Tag Archives: social networks

Treasure kids’ artwork with Artkive and Art My Kid Made

For our last bit of visual fun online, let’s look at two apps that take real-world visual art and turn it into a digital treasure.

What Is It?

ArtKive app homepageArt My Kid Made and Artkive are apps for iPhone or iPad (Android coming soon) that let you easily take a picture of a child’s artwork, add information about it, and share it with friends and family. Art moves easily from the refrigerator to the world!

How Does It Work?

Both apps work the same way:

  1. Download the app and create an account for a child
  2. Use your iPhone or iPad to take a picture of the child’s art
  3. Add the child’s name, age/grade, the date created, a title, and any additional information
  4. Save the image to the app’s cloud storage, easily accessible from anywhere in the world
  5. Share the art via email (ArtKive) or Facebook, Twitter, & Evernote (Art My Kid Made)

Screenshots of Art My Kid Made appThere are differences, though. Art My Kid Made instantly shares images to Facebook, Twitter, or Evernote, as well as uploading to its own web page. It also has a simple photo editor that lets you add “stickers,” effects, text, and crop the image to just the best bits. They also feature an “Artist of the Day” on their website and Facebook page.
 
 

Tagging screen in ArtKiveArtKive makes it easy to keep several kids’ worth of art organized by their first names, and you can create a small Share Circle of email address to send the image to only the people who care most. ArtKive will also eventually let you print the artwork as a calendar, on a mug, or as a picture book!

Why Is It Useful?

If you have children in your life at all, you know that one of the hardest things to do is to organize (or get rid of) the artwork they make at school and at home. It’s all precious, and an important part of their growing up. These two tools help you preserve and organize this part of kids’ lives, and share the art easily with friends and family.

If you’re one of those friends and family, you can use either app to help you organize art made by grandchildren, nieces & nephews, cousins, godchildren, children of close friends, students, or any other kids in your life. ArtKive, with its drop-down menu to choose the artist, makes managing multiple accounts a snap.

You can also take pictures of more than just drawings and paintings. Capture and share that A+ school assignment, the clay paperweight, an image from a school play or musical recital, or any other moment from a child’s life. Check out the Facebook pages for both apps (in the list below) for more suggestions and ideas.

Help & Resources

Try One New Thing – Our 1st Anniversary Post

As we finish out June, we are also finishing up the first year of Learning for Life Online. For anyone who’s been reading along since the beginning: thank you. I’m going to work hard to make the second year of LLO as fun and fascinating as the first.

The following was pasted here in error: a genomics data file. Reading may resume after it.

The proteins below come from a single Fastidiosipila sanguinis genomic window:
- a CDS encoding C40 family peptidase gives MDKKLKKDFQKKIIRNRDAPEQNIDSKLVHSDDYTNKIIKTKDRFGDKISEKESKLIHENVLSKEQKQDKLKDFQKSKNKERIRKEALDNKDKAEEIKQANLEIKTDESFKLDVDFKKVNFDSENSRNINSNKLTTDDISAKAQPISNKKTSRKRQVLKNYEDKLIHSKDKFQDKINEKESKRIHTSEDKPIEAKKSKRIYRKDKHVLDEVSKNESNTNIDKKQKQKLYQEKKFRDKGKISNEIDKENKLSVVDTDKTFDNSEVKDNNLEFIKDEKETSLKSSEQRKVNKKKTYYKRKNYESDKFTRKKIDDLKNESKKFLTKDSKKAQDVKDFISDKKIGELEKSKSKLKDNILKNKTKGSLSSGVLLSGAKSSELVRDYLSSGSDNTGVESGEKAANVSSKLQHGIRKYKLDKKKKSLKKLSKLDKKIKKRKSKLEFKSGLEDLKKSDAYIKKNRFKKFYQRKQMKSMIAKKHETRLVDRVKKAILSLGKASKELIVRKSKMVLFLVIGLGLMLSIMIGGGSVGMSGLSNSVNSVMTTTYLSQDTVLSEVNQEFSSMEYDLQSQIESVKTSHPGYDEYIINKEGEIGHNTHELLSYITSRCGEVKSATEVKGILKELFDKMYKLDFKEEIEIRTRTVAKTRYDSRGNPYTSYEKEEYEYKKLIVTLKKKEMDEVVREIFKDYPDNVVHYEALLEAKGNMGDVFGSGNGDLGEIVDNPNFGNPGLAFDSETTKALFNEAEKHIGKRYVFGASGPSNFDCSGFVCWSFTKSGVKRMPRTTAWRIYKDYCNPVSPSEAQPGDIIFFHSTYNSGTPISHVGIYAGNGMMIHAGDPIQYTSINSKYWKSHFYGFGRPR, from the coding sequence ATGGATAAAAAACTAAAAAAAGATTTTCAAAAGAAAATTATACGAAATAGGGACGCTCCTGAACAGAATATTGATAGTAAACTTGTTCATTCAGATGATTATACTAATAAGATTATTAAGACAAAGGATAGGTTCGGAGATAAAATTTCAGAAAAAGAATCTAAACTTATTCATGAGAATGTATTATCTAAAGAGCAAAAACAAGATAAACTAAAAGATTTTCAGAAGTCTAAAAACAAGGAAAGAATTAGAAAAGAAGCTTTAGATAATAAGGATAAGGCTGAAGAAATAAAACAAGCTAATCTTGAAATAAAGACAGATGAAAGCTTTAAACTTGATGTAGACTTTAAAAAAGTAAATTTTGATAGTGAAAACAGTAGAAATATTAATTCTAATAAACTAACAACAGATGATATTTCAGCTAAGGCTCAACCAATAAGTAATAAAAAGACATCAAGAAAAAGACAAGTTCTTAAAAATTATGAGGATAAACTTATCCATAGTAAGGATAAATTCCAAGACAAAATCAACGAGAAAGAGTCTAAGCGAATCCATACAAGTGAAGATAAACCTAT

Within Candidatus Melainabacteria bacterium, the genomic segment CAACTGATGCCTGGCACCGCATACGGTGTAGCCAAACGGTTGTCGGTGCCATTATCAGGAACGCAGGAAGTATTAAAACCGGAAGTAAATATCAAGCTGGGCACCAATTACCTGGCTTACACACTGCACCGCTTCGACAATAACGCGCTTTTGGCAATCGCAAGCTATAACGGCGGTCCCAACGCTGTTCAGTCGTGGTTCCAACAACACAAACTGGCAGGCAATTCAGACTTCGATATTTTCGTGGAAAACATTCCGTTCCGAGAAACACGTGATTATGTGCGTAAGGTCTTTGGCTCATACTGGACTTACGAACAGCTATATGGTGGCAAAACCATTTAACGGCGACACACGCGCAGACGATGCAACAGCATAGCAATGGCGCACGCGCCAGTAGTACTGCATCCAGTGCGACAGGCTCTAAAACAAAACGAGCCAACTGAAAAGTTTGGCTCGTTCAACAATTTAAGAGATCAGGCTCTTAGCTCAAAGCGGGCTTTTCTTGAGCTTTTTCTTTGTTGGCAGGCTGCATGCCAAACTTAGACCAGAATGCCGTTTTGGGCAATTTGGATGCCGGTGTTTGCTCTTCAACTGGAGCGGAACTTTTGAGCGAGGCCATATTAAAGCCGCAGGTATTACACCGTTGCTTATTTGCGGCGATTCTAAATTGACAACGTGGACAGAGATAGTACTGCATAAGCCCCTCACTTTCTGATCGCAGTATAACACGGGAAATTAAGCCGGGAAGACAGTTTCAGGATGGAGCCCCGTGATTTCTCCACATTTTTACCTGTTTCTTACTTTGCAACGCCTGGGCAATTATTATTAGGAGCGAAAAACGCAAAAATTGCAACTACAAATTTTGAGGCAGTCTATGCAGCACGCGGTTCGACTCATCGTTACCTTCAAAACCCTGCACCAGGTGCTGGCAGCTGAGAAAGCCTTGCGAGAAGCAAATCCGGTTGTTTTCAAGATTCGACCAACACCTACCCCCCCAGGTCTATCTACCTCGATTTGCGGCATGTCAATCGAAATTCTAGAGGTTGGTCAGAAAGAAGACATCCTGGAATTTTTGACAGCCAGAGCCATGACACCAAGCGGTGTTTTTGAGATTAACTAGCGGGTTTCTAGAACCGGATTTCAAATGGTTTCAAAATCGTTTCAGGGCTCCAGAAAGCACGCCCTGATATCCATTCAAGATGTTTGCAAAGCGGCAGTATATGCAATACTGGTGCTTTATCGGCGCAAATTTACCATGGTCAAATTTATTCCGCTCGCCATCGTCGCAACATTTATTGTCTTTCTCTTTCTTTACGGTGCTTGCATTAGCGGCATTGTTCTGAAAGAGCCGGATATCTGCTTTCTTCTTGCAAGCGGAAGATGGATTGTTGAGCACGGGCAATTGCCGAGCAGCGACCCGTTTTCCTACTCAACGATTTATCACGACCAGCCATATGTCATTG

For our 50th post, I’d like to challenge you to choose one of the tools or services we’ve looked this past year and sign up for it or try it out. Pick something that intrigued you but you never got around to it, or something that looked ridiculous and you want to see if you were just missing something. Doesn’t matter how big or small a thing it is – just do it. Review the basics of playing with a new online tool or playing with a new gadget and remember to have fun!

Try One New Thing and play around with it for the month of July. As you try it, comment on this post with your experience or thoughts, and any suggestions you have for using it.

Rather than make you go back through the past year to look for your one new thing, here’s a quick reference list:

It takes time to make a social tool a part of your life, including your life online. Whatever you choose to do, give it to the end of July and then see what you think of it. Let us know here if your opinion has changed, and how.

Thank you all again for following along, and enjoy your One New Thing! See you in July…

Social Games – Playing together, wherever you are

Going from practical to fun, let’s look this week at social games – those games you see everyone playing on their smartphones, tablets and laptops.

What Are They?

Social games are exactly that: online games that you can play on a social network like Facebook, or games that require social activity to play. Some are just board games played online (like Scrabble or chess), while others feel more like video games with monsters and quests. However, the most uniquely social games don’t look anything like a real-world games; instead, you are part of an online world where you might be a farmer, or an aquarium owner, or a mafia don. You earn points for doing all the things that a farmer or don would normally do, and by working with other friends playing the game, you can earn more points and get to higher levels of play.

The big difference between social games and most other games is that the game never ends. You might win individual rounds, but there is no ‘finishing’ the game. Just like real life social interactions, you keep going until you choose not to play.

Why Are They So Popular?